In the center of the room are sixteen folding chairs, each one upholstered with cushions a shade of yellow out of the seventies. Stuck to the backs of each chair is a sticker that says Holly’s Mortuary. Fifteen of them form the shape of a U and are occupied. One of them—the one in the center—is not. 

Lisa doesn’t focus on any one of the fifteen people waiting for her, each one in their own little world, recalling the stories of their lives, possibly in vivid details, possibly through hazy clouds of the thing we call forgetfulness. Women. Men. Children. They all turn and look at her when the door closes with a click that is too loud in her ears. Her smile falters, but not for long. She forces it back in place, straightens her shirt and walks toward what she calls The Fifteen. She reaches her chair, turns and sits down. 

Scanning the room, she takes in the blank stares, resentful faces, some even with a touch of sadness filling their eyes. She settles on one individual, a young boy in his mid-teens and a pimple on the side of his face. She considers him for a moment. He is not fat, but he is not thin either. Most would call him chubby, something she knows bothers him. He stares at the floor, at his shoes. One of them is untied, the loose ends frayed

“Spencer,” she says and waits for him to look up. When he does, she sees the circle of gray beneath his eyes. “Hi.”

He says nothing, but he does frown, an expression that reminds her of Eeyore from the Winnie the Pooh cartoons. “I understand you are a good student. Is that right?”

He looks at her with those sad eyes.

“Well? Are you a good student?”

Spencer nods. It’s a jerky sort of motion. “Yes … yes, ma’am.”

Lisa smiles. It’s a start. “Good to hear, Spencer. So, what do you do for fun? Any hobbies? Extracurricular activities?”

Spencer shrugs. “I … I don’t know. I umm … There is this place I hang out at sometimes. It’s called The Game Room and it’s … it’s where my friends and I play games. You know like Munchkin and Magic, the Gathering.”

“Interesting.” She stares at the boy. She wants to go easy on him, lob some painless questions his way so he can hit them out of the park. She doesn’t want to scare him, to make him any more nervous than he already is. 

You’re not here to be his mother, she thinks. Time to take the kid gloves off.

“Spencer, what scares you?”

photo-1504401774599-1b5378bfaae3His head jerks up. His eyes are wide. His bottom lip quivers. Lisa suddenly feels sorry for him, but she knows she can’t turn back now.

“Umm … what?”

“What are you afraid of?”

He licks his lips and then wipes his nose. He takes several deep breaths. “Umm …”

“It’s okay, Spencer. This isn’t the outside world. No one’s going to judge you here.”

“I’m scared of shadows.”


“Yes, Ma’am.”

Lisa points to one of the darkened corners behind him. “Like those shadows?”

He shrugs. 

“Is there something in the shadows, Spencer?”

He nods. His eyes focus on the corner closest to the door. 

“Are the shadows … bad?”

He looks back at her. His lip no longer trembles and his voice is soft. “Sometimes.”

It’s Lisa’s turn to nod. Her gut tells her she isn’t going to get much more out of him about the shadows. She switches gears. “What about pretty girls? Are they bad?”


“What about pretty girls named Sarah?” 

Spencer stiffens. He looks down at his hands, then back up at Lisa. “Yes.”

“You fell for the pretty girl trap, didn’t you?”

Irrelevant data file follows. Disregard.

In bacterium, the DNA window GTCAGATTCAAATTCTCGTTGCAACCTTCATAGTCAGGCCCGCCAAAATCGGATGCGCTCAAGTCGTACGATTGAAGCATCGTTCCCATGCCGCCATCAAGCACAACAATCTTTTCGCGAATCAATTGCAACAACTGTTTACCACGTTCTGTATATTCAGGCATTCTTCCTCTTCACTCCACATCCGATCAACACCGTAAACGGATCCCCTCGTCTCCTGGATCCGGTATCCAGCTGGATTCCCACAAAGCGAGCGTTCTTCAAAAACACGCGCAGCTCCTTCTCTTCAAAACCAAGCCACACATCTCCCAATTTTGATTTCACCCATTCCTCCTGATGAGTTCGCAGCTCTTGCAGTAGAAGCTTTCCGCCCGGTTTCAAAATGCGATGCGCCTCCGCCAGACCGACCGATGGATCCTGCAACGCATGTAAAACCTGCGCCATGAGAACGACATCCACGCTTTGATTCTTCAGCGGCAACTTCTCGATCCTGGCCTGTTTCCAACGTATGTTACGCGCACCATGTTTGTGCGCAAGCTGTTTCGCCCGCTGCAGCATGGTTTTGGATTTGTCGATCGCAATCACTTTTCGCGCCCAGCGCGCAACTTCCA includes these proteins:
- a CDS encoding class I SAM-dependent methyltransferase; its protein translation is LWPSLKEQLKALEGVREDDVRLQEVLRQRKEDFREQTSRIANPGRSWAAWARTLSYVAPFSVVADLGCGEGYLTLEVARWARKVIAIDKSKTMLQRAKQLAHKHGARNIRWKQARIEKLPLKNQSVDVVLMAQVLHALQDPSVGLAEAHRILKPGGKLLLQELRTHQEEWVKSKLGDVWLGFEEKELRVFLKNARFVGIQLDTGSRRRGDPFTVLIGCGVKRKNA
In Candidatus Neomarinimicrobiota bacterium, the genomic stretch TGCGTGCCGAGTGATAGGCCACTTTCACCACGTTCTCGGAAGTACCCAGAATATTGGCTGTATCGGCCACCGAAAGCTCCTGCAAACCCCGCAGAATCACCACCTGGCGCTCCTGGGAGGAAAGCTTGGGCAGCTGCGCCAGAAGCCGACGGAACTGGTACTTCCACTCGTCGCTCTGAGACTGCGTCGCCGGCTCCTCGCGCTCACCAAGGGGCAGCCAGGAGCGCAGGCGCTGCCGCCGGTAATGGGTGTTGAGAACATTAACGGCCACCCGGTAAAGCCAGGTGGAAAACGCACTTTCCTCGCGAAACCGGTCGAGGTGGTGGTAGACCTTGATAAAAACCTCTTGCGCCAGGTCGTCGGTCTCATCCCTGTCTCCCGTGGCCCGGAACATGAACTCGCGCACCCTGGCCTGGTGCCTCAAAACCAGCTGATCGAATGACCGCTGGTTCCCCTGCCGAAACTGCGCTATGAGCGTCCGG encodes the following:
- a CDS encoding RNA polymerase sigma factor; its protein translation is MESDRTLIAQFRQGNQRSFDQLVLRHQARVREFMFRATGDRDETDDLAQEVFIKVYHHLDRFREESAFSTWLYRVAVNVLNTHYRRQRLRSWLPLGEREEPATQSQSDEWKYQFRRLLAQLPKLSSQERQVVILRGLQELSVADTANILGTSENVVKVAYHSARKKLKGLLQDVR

His frown deepens. He gives a nod, but says nothing.

Lisa shakes her head. “What makes teenage boys fall for the pretty girl trap?”

“I didn’t know it was a trap. She was … was so pretty and she needed help with one of her classes and she invited me over. I just wanted to help her out.”  

“Did you really think it was a study invitation?”

Ten seconds pass and he says nothing. Another fifteen follows. “I thought she liked me. I hoped she liked me. No girl has ever liked me before. No girl has ever shown me any attention before, and she … she acted like she liked me.” His voice holds agitation in it, an edge that Lisa didn’t think she could get from him. She reverses gears this time.

“So, the shadows …”

“They’re not just shadows,” he snaps. “They are shadow people and they don’t like humans. They kill. They eat. They don’t like me.”

“But they didn’t kill you?”

He laughs. “No, they didn’t.”

“Why not?”

“Well, they killed Bobby.”

“And Sarah?”

He shrugs. 

“Did you let the shadow people harm Bobby and Sarah?”

The corners of Spencer’s mouth turn up slightly. “I didn’t let them harm Bobby and Sarah. I just let them take them. It’s Bobby and Sarah’s fault they got hurt.”

“Okay. How do you feel about letting the shadow people take Bobby and Sarah?”

Another shrug. “I don’t feel anything.”

“Do you think they deserved it?”

Spencer smiles fully now. It is a haunting expression. His eyes become darker. He isn’t looking at his hands now. He is looking straight at Lisa and his face is glowing. He laughs, a sound that is disturbing to hear. “Oh, yes. They deserved it. I just wish I hadn’t been too scared to watch.”

He sits back in his chair, puts his hands on his knees. “Is that all, Ma’am?”

“Yes,” Lisa says. 

“Can I go now?”

“Yes. You can return to the page now.”

Spencer stands, nods at Lisa. He doesn’t look at any of the others in the room. A moment later he stands at the door and glances back. His eyes are sad again. “Come,” he says and motions toward one of the corners untouched by light. A shadow pulls itself from the darkness and creeps along the top of the wall, staying in the unlit areas until it reaches the door. Spencer opens it. The shadow passes over the door jamb with an angry hiss and disappears before Spencer steps through and closes the door behind him.

To be continued …